Heavy Traffic Limits for Fork-Join Networks with Synchronization Constraints

Open Access
Lu, Hongyuan
Graduate Program:
Industrial Engineering
Doctor of Philosophy
Document Type:
Date of Defense:
September 09, 2015
Committee Members:
  • Guodong Pang, Dissertation Advisor
  • Necdet S Aybat, Committee Member
  • Manfred Heinz Denker, Committee Member
  • Paul Griffin, Committee Member
  • Vinayak V Shanbhag, Committee Member
  • fork-join networks
  • non-exchangeable synchronization
  • generalized Kiefer process
  • multiparameter sequential empirical process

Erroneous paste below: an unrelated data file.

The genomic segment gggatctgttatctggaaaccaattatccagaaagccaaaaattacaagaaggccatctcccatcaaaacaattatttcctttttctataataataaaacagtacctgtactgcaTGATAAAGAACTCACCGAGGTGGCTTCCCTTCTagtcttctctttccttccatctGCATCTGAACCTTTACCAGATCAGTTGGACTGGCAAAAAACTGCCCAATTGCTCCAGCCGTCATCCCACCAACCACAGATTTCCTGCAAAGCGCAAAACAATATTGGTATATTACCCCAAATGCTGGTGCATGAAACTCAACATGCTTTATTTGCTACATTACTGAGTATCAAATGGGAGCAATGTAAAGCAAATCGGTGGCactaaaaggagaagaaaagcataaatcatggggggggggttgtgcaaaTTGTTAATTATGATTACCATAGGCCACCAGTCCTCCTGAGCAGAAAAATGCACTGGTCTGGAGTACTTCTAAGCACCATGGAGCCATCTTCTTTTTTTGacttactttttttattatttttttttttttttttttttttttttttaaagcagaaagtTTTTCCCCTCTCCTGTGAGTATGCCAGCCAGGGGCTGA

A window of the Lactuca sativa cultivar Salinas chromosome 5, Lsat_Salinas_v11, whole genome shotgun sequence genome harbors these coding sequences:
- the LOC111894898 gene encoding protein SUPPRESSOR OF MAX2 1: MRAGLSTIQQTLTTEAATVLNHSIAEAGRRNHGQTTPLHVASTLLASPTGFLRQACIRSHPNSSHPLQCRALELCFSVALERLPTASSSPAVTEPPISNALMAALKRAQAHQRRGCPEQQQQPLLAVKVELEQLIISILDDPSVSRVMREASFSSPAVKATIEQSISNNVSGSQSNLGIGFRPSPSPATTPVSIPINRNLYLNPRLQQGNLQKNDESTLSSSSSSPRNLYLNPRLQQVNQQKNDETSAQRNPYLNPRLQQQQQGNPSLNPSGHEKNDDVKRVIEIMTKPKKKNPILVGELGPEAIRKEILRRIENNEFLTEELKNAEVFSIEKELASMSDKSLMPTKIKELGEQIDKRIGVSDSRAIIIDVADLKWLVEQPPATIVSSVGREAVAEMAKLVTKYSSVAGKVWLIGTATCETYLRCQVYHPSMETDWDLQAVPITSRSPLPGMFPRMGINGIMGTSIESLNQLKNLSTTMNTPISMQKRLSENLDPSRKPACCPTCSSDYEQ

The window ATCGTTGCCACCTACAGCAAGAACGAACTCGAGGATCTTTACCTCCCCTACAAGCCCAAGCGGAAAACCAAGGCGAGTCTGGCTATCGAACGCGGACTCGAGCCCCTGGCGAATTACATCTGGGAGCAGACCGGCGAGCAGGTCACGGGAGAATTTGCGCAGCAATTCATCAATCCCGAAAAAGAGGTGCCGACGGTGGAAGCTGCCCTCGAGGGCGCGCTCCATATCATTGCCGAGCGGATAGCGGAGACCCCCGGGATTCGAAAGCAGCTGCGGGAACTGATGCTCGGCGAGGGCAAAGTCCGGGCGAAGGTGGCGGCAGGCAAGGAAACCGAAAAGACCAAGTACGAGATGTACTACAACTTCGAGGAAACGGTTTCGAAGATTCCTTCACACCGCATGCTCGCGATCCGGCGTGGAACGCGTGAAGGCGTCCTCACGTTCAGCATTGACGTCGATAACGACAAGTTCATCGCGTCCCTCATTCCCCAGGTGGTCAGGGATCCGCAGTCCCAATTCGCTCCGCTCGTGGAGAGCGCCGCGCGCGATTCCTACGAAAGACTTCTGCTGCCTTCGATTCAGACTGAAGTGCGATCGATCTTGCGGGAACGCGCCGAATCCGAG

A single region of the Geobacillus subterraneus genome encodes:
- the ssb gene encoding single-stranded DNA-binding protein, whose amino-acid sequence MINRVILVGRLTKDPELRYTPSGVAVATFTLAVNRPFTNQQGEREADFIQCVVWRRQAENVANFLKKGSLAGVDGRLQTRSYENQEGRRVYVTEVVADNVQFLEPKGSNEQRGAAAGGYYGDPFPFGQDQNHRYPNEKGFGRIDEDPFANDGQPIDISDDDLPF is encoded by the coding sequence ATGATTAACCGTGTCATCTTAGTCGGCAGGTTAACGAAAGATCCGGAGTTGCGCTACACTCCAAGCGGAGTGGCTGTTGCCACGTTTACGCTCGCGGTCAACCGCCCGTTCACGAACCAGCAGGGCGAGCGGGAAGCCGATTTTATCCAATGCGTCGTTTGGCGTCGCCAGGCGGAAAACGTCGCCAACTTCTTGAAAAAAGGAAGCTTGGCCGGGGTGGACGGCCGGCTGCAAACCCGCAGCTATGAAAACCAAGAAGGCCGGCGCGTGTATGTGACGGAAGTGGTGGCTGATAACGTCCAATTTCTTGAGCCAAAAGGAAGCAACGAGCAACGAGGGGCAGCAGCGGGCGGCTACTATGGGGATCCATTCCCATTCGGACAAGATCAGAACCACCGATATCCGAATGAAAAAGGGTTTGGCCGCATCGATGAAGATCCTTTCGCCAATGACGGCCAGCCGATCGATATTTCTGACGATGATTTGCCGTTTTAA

Fork-join networks are a class of queueing networks, where each arriving job forks into multiple parallel tasks, to be served sequentially and simultaneously in separate service stations and then joined for further processing under some synchronization constraints. Such networks have broad applications in manufacturing and telecommunications, patient flow analysis in healthcare, parallel computing, MapReduce scheduling, military deployment operations and law enforcement systems. In the dissertation, we analyze the performance of fork-join networks with a single class of jobs under non-exchangeable synchronizations (NES). NES requires that parallel tasks are only synchronized if all the tasks associated with the same job are completed. We first study a fork-join network of stations with infinite servers and NES in heavy traffic. Jobs are forked into a fixed number of parallel tasks upon arrival and processed at the corresponding parallel service stations. Service times of parallel tasks of each job can be correlated. We consider the number of tasks in each waiting buffer for synchronization, jointly with the number of tasks in each parallel service station and the number of synchronized jobs. We develop a new approach to show a functional central limit theorem (FCLT) for these processes, under general assumptions on the arrival and service processes. Specifically, we represent these processes as functionals of a sequential empirical process driven by the sequence of service vectors for each job’s parallel tasks. All the limiting processes are functionals of two independent processes - the limiting arrival process and a generalized Kiefer process driven by the service vector of each job. We characterize the transient and stationary distributions of the limiting processes. In the second work, we consider fork-join networks with NES in a renewal random environment. The system is operating in a renewal random environment with alternating up and down periods. In each up period, the system operates normally as our first model, but in each down period, jobs continue to enter the system, while all the servers will stop working, and services received will be conserved and resume at the beginning of the next up period. Service times of the parallel tasks of each job can be correlated, having a general continuous joint distribution function, and moreover, the service vectors of consecutive jobs form a stationary and weakly dependent sequence satisfying the phi-mixing condition. We study the impact of these down times upon the service dynamics, the unsynchronized queueing dynamics and the synchronized process, assuming that the down times are asymptotically negligible. We prove a functional weak law of large numbers (FWLLNs) and an FCLT for these processes, where the limit processes in the FCLT possess a stochastic decomposition property and the convergence requires the Skorohod M1 topology. In the third work, we study a fork-join network with NES, where each service station has finite statistically identical parallel servers. Service times of the parallel tasks of each job can be correlated and form a sequence of i.i.d. random vectors with a general continuous joint distribution function. We consider the system in the Halfin-Whitt (Quality-and-Efficiency- Driven, QED) regime, in which the arrival rate of jobs and the number of servers in each station get large appropriately so that all service stations become critically loaded asymp- totically. We study the joint dynamics of the queueing and service processes at all stations and the associated unsynchronized queueing processes. We show FWLLNs and FCLT for these processes. All the limit processes in the FCLT are characterized via functionals of the initial limit quantities, the arrival limit process and a generalized multiparameter Kiefer process driven by the service vectors.